Logging with Stan

As I was thinking of logging in terms of writing and recording, I began to think of the other type of logging. So I decided to share one of my favorite logging, lumberjack stories.

I use to live in Jackson, Wyoming. I moved there shortly after Y2K to be a rafting guide. I had family living in the area, a native of Idaho myself, and so I packed my bags and my truck and headed East. I had many a rich adventure during the handful of years I lived in Jackson Hole. One of my fondest was the winter Stan and I went into the woods to log some trees for firewood.

I lived in a modest home just south of the Elk Refuge. The home had baseboard heating, but we tried to avoid the high winter electric bill by using the wood burning stove. The stove was nestled in the basement; the ceiling above, or the upstairs floor had vents with fans, that would blow that roasty, toasty hot air up, and keep the frigid winter chill out. The bedrooms on the fringes of the house didn’t share much in this bounty, and even with baseboard heat, you were often left fighting the evening cold and piling on the blankets!

Stan was a dear friend, an older gentleman, and a rugged outdoorsman. He would spend weeks alone in the wilderness and just seemed to know how to survive and thrive in God’s green earth. Smaller in stature, with piercing eyes and a wild and wooly beard, he was tough as nails. But he had a tender heart, a true force to be reckoned with. He owned his own snow removal company and with a handful of hardworking guys, they’d shovel and blow snow for the winter and find enough odds and ends during the warmer months, to do it all over again until first snow fall.

Stan’s tender heart loved to serve. While living in Jackson, when I wasn’t rafting, I had the privilege to serve the youth in the valley, both at a group home for troubled teens and at my local church. It was at church where I first got to know Stan. Every Sunday night, the youth would gather to socialize and have fun, share a meal together, listen to loud Christian music, and hear a message from God’s Word. Stan was a faithful servant. He would quietly serve and clean, and after the meal as everyone ventured up for music and a message, Stan would linger back and humbly clean up after a bunch of rowdy and messy teens.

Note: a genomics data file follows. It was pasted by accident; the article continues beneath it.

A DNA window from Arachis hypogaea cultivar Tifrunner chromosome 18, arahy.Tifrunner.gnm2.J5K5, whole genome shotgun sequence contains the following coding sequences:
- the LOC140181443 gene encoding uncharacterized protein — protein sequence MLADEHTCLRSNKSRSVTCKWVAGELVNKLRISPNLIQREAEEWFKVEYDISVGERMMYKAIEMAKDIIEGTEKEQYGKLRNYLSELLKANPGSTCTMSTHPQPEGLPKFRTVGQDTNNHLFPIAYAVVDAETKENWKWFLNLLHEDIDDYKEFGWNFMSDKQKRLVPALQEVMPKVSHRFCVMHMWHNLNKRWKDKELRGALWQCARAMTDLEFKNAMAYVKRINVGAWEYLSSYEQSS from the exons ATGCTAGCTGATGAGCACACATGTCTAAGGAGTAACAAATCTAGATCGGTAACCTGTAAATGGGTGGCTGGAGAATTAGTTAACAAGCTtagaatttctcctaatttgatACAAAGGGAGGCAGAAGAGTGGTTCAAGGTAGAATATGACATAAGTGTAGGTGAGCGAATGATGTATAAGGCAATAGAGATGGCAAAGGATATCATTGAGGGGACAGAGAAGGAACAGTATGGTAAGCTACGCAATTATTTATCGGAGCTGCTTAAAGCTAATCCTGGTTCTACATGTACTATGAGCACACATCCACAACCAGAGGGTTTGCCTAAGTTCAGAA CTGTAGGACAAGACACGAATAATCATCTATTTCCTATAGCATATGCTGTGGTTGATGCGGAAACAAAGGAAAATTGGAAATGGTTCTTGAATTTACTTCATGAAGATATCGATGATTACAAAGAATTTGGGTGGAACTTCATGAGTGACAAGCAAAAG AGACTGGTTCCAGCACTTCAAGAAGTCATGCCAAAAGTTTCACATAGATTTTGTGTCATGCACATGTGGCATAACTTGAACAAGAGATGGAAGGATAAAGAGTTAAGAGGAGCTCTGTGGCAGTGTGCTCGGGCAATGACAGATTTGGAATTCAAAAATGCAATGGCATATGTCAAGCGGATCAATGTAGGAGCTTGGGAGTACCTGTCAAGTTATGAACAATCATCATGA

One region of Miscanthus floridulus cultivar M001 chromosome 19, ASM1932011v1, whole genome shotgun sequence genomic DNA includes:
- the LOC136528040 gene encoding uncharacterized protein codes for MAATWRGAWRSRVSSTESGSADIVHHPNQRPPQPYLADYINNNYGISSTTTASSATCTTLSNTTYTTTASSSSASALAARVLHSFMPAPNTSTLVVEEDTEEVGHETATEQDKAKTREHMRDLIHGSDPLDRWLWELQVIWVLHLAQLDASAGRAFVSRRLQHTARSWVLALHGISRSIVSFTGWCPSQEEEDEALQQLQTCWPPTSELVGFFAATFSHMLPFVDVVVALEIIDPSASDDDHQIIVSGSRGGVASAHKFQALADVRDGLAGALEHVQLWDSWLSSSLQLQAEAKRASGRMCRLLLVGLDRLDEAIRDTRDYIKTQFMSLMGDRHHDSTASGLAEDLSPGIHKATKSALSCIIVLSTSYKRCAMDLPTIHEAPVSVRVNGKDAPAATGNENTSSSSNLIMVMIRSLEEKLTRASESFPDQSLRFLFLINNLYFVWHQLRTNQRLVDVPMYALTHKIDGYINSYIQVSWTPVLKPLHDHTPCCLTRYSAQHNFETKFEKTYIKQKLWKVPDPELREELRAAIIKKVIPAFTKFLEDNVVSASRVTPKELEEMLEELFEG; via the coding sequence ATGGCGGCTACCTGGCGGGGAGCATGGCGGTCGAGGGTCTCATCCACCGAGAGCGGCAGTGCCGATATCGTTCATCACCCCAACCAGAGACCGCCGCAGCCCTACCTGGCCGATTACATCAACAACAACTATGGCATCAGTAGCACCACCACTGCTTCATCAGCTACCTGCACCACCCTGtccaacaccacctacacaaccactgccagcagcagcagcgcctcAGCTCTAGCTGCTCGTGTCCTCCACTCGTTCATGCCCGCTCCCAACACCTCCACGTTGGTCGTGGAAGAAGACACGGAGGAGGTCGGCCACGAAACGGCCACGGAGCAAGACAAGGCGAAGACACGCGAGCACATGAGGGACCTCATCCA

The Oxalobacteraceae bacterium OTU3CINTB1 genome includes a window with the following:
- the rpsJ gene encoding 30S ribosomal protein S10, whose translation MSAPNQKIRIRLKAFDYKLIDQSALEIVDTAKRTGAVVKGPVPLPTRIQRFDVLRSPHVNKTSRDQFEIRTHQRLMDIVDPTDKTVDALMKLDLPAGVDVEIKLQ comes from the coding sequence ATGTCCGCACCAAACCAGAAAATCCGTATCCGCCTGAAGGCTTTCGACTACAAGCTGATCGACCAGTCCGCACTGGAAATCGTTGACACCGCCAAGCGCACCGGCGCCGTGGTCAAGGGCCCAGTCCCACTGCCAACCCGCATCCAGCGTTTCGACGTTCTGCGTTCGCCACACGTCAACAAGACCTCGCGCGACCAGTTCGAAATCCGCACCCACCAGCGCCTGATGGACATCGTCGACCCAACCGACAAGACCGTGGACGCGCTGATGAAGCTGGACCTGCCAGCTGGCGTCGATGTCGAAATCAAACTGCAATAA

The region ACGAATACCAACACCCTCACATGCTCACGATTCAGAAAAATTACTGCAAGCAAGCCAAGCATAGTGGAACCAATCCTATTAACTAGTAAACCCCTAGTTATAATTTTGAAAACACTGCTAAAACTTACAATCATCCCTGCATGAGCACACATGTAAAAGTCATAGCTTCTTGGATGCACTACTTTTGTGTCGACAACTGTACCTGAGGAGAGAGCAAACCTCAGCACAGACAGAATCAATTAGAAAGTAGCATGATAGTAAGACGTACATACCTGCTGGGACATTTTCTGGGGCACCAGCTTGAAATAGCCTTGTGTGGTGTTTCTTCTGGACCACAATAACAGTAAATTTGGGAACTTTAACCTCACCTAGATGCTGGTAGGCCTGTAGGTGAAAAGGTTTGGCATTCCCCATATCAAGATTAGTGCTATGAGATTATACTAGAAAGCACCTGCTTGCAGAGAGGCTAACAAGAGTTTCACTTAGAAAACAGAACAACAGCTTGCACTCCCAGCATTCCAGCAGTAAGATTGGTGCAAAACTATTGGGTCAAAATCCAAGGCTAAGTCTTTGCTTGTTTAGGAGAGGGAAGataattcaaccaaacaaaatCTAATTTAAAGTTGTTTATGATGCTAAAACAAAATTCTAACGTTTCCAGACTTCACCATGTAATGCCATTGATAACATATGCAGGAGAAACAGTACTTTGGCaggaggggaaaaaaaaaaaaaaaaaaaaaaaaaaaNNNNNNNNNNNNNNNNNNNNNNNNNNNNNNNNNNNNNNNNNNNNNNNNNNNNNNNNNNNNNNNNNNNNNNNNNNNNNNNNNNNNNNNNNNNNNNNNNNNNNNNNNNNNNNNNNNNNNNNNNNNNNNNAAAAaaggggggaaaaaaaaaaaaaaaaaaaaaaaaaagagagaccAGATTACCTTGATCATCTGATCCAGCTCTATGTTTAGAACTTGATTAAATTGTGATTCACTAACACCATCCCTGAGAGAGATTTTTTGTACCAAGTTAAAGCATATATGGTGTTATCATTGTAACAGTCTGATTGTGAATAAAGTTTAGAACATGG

I grew to deeply respect this quiet, hardworking, rough around the edges Stan. I have many fond memories of time spent with him, especially my logging adventure. This particular winter, Stan knew of my dwindling wood supply and offered to take me out into the mountains to harvest a couple cords of wood to keep the fires burning. I jumped at the opportunity, one because I obviously needed wood and two because my 2 wheel drive truck didn’t fare too well up in the mountains and Stan’s truck was a beast.

But don’t get me wrong, I was quite content with my truck, Old blue as I called her. She was a 1986 Ford F-150, a straight 6 with 4 on the floor. With no girlfriend at the time, that long bench seat would often mock me as I’d drive solo, no gal tucked nearby. But Old blue, with that oft familiar work truck smell, was a comfort none the less. She was baby blue with a black right quarter panel and a red right door. She’d had a run in with a deer many a year back and the door and quarter panel were replaced with parts from a scrapyard and were good enough. Old blue fit me and small mountain town Jackson right well. But I couldn’t venture too far up into the hills and so Stan offered his assistance.